The recently signed Jumpstart Our Business Startups (JOBS) Act allows a simplified process for small startup firms to obtain early stage funding. Under the JOBS Act, investors can pool their assets to fund a startup by buying a small equity stake in the company. The JOBS Act places much fewer restrictions on these types of investments including the types of investors that can participate.
Prior to the JOBS Act only certain “accredited investors” could make these types of high-risk investments. “Accredited investors,” because of their higher than average net worth (excess of $1mm excluding the primary residence) OR higher than average annual income ($200,000 individual or $300,000 for a couple) are assumed to be able to better understand the inherent risks in unregulated startup investing.
It is expected that small investors will flock to these investment opportunities with resulting benefits to investors and the start up companies.
Under the JOBS Act, in order to gather new investors, companies must use the services of an approved intermediary. The SEC recently released proposed rules regulating the ability of these intermediaries to use “mass marketing” of crowdfunding opportunities. Generally speaking, an intermediary can use mass marketing so long as it has reason to believe the person being asked to investis an accredited investor. The proposed rule lays out a number of factors an intermediary can use to justify its reasonable belief that who they are dealing with is an accredited investor. However, the realities of the selling of investments is,that if left unchecked, the JOBS Act leaves open a great possibility for unscrupulous brokers to solicit unsuitable investments to unsophisticated investors.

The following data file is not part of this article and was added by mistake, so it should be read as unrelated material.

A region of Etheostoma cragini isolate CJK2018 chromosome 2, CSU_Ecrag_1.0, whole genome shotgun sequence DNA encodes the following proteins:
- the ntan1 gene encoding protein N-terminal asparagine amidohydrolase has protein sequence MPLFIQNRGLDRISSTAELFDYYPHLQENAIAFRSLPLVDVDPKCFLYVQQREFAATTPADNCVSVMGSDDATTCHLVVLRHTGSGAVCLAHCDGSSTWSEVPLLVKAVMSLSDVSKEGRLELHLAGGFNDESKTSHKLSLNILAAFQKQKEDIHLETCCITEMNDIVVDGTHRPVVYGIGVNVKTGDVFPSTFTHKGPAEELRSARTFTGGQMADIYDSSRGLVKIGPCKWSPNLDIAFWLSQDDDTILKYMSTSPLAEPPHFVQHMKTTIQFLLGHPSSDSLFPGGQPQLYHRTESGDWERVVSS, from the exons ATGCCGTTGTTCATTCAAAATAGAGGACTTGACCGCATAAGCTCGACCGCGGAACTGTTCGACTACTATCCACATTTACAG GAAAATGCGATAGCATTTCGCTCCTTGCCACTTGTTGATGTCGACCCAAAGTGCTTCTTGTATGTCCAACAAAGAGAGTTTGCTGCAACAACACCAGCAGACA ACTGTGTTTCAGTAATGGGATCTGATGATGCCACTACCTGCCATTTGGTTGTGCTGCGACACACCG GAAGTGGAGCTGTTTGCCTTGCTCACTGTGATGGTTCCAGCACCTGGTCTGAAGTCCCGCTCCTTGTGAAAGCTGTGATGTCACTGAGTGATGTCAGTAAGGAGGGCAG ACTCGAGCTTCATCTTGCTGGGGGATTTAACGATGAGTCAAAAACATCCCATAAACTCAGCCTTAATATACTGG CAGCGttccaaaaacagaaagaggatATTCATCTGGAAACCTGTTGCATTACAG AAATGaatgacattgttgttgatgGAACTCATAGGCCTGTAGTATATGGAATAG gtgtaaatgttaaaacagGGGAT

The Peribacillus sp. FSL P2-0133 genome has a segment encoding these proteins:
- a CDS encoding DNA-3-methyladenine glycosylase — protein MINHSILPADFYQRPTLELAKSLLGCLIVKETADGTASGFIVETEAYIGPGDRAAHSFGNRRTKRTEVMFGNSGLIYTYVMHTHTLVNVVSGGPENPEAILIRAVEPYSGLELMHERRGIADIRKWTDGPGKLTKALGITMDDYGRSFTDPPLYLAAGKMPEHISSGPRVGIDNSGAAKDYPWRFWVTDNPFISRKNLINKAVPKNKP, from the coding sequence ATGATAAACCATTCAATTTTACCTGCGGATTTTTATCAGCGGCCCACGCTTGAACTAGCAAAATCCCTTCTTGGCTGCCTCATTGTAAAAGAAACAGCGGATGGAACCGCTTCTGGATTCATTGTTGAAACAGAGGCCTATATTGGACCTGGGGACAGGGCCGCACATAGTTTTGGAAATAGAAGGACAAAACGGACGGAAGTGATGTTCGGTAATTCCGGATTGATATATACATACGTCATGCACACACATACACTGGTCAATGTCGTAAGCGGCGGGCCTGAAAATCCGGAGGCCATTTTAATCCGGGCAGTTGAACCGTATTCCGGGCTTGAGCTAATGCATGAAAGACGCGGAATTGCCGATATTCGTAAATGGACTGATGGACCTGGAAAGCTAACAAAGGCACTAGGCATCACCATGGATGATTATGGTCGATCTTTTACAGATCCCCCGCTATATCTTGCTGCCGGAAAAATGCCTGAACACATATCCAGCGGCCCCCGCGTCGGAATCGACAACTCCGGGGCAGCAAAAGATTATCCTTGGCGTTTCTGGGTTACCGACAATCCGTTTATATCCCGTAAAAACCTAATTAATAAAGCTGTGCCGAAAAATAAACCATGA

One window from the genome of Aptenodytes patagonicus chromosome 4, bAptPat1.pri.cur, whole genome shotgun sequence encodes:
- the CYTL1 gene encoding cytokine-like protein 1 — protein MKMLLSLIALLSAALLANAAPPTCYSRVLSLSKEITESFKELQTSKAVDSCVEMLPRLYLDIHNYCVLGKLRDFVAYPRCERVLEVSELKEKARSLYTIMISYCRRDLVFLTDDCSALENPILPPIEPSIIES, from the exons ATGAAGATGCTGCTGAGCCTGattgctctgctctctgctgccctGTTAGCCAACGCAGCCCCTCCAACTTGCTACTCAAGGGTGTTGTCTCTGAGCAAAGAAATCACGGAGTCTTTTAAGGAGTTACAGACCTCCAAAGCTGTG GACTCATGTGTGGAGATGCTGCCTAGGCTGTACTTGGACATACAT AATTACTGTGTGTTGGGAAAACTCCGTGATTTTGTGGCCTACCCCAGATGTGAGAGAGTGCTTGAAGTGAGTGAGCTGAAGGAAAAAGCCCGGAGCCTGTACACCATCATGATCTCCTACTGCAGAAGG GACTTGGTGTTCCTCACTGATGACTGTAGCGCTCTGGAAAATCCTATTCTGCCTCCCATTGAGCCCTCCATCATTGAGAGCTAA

If you have been contacted regarding crowdfunding opportunities or have lost money by crowdfunding, please e-mail the USF Investor Justice Clinic at email@example.com for your FREE case evaluation.